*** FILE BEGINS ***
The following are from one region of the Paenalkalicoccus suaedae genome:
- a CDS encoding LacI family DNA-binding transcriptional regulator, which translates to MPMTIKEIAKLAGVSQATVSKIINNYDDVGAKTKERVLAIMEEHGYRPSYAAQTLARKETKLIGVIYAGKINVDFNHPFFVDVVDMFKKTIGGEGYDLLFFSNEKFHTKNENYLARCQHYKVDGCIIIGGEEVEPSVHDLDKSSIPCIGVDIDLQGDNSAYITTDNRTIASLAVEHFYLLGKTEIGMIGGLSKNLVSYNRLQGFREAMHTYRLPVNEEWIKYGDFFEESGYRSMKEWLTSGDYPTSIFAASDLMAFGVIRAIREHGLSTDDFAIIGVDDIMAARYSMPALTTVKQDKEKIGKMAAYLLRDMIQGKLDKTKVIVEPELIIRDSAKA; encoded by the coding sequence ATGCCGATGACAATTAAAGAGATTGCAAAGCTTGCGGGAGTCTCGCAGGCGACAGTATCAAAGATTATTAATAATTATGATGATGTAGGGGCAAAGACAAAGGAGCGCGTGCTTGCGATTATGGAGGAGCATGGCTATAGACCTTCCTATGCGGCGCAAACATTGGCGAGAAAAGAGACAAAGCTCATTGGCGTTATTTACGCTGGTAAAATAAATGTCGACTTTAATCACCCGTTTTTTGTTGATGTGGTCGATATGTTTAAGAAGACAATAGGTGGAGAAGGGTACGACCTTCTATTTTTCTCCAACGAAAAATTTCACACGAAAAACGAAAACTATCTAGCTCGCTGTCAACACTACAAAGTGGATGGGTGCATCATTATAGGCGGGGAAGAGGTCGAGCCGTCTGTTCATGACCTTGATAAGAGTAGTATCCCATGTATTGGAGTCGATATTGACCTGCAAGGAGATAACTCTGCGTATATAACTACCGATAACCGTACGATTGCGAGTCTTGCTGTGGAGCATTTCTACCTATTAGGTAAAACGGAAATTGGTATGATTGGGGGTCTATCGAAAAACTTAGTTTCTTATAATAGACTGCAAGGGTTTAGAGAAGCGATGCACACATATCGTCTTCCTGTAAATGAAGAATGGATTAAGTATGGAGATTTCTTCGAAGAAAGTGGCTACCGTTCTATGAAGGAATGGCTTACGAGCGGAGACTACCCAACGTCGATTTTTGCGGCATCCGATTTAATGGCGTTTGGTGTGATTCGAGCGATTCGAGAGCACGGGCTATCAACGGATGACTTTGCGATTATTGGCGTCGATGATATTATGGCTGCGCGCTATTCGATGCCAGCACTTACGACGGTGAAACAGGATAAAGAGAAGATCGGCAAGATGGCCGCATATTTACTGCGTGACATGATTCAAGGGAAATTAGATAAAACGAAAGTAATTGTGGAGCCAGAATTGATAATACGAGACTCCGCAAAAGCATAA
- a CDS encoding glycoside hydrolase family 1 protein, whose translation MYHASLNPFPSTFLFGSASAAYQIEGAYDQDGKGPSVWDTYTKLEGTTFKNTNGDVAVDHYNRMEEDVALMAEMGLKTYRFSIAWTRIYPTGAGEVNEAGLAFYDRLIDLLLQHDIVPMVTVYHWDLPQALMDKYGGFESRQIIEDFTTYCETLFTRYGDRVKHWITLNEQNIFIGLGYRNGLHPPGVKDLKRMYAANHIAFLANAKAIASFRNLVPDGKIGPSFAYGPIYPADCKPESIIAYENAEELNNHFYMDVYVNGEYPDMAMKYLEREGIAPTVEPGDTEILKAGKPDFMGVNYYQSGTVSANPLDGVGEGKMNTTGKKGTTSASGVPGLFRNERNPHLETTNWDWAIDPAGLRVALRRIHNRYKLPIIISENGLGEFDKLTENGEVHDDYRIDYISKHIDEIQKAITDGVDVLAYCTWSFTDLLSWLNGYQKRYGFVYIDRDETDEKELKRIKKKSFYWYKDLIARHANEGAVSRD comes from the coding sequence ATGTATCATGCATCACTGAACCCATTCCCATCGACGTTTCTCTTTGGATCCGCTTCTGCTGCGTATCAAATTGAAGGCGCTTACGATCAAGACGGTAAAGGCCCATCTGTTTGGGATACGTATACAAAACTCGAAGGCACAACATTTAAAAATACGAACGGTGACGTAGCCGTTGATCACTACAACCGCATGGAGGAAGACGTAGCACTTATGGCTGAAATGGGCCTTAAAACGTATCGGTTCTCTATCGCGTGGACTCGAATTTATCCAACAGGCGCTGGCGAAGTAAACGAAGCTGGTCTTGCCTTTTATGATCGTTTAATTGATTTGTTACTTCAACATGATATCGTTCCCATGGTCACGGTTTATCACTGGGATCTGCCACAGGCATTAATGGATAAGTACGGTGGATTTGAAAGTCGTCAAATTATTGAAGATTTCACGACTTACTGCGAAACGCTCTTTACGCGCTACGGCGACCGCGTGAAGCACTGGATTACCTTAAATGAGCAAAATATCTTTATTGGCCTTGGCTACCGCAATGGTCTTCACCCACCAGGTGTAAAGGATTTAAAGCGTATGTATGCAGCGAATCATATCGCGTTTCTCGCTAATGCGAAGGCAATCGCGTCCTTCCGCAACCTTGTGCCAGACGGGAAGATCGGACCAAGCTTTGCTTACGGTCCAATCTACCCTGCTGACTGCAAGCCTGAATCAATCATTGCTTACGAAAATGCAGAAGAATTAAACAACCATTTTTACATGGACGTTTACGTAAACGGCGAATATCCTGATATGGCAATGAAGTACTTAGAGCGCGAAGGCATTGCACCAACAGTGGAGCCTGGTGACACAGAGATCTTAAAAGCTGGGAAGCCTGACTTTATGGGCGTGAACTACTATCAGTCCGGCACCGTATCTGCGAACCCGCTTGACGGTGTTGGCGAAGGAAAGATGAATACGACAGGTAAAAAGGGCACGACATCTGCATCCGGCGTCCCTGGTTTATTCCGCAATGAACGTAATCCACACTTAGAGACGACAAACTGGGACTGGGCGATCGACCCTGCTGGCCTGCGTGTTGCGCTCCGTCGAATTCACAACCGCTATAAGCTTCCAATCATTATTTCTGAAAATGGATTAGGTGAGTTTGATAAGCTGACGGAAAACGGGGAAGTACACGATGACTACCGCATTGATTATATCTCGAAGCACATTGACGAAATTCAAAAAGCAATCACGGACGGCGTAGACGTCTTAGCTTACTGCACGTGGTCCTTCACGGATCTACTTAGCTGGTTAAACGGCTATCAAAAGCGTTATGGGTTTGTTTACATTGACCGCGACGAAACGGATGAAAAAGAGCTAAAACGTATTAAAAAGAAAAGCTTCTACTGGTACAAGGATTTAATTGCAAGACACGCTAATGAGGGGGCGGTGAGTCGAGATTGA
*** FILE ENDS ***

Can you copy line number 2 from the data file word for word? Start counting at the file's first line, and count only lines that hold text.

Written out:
- a CDS encoding LacI family DNA-binding transcriptional regulator, which translates to MPMTIKEIAKLAGVSQATVSKIINNYDDVGAKTKERVLAIMEEHGYRPSYAAQTLARKETKLIGVIYAGKINVDFNHPFFVDVVDMFKKTIGGEGYDLLFFSNEKFHTKNENYLARCQHYKVDGCIIIGGEEVEPSVHDLDKSSIPCIGVDIDLQGDNSAYITTDNRTIASLAVEHFYLLGKTEIGMIGGLSKNLVSYNRLQGFREAMHTYRLPVNEEWIKYGDFFEESGYRSMKEWLTSGDYPTSIFAASDLMAFGVIRAIREHGLSTDDFAIIGVDDIMAARYSMPALTTVKQDKEKIGKMAAYLLRDMIQGKLDKTKVIVEPELIIRDSAKA; encoded by the coding sequence ATGCCGATGACAATTAAAGAGATTGCAAAGCTTGCGGGAGTCTCGCAGGCGACAGTATCAAAGATTATTAATAATTATGATGATGTAGGGGCAAAGACAAAGGAGCGCGTGCTTGCGATTATGGAGGAGCATGGCTATAGACCTTCCTATGCGGCGCAAACATTGGCGAGAAAAGAGACAAAGCTCATTGGCGTTATTTACGCTGGTAAAATAAATGTCGACTTTAATCACCCGTTTTTTGTTGATGTGGTCGATATGTTTAAGAAGACAATAGGTGGAGAAGGGTACGACCTTCTATTTTTCTCCAACGAAAAATTTCACACGAAAAACGAAAACTATCTAGCTCGCTGTCAACACTACAAAGTGGATGGGTGCATCATTATAGGCGGGGAAGAGGTCGAGCCGTCTGTTCATGACCTTGATAAGAGTAGTATCCCATGTATTGGAGTCGATATTGACCTGCAAGGAGATAACTCTGCGTATATAACTACCGATAACCGTACGATTGCGAGTCTTGCTGTGGAGCATTTCTACCTATTAGGTAAAACGGAAATTGGTATGATTGGGGGTCTATCGAAAAACTTAGTTTCTTATAATAGACTGCAAGGGTTTAGAGAAGCGATGCACACATATCGTCTTCCTGTAAATGAAGAATGGATTAAGTATGGAGATTTCTTCGAAGAAAGTGGCTACCGTTCTATGAAGGAATGGCTTACGAGCGGAGACTACCCAACGTCGATTTTTGCGGCATCCGATTTAATGGCGTTTGGTGTGATTCGAGCGATTCGAGAGCACGGGCTATCAACGGATGACTTTGCGATTATTGGCGTCGATGATATTATGGCTGCGCGCTATTCGATGCCAGCACTTACGACGGTGAAACAGGATAAAGAGAAGATCGGCAAGATGGCCGCATATTTACTGCGTGACATGATTCAAGGGAAATTAGATAAAACGAAAGTAATTGTGGAGCCAGAATTGATAATACGAGACTCCGCAAAAGCATAA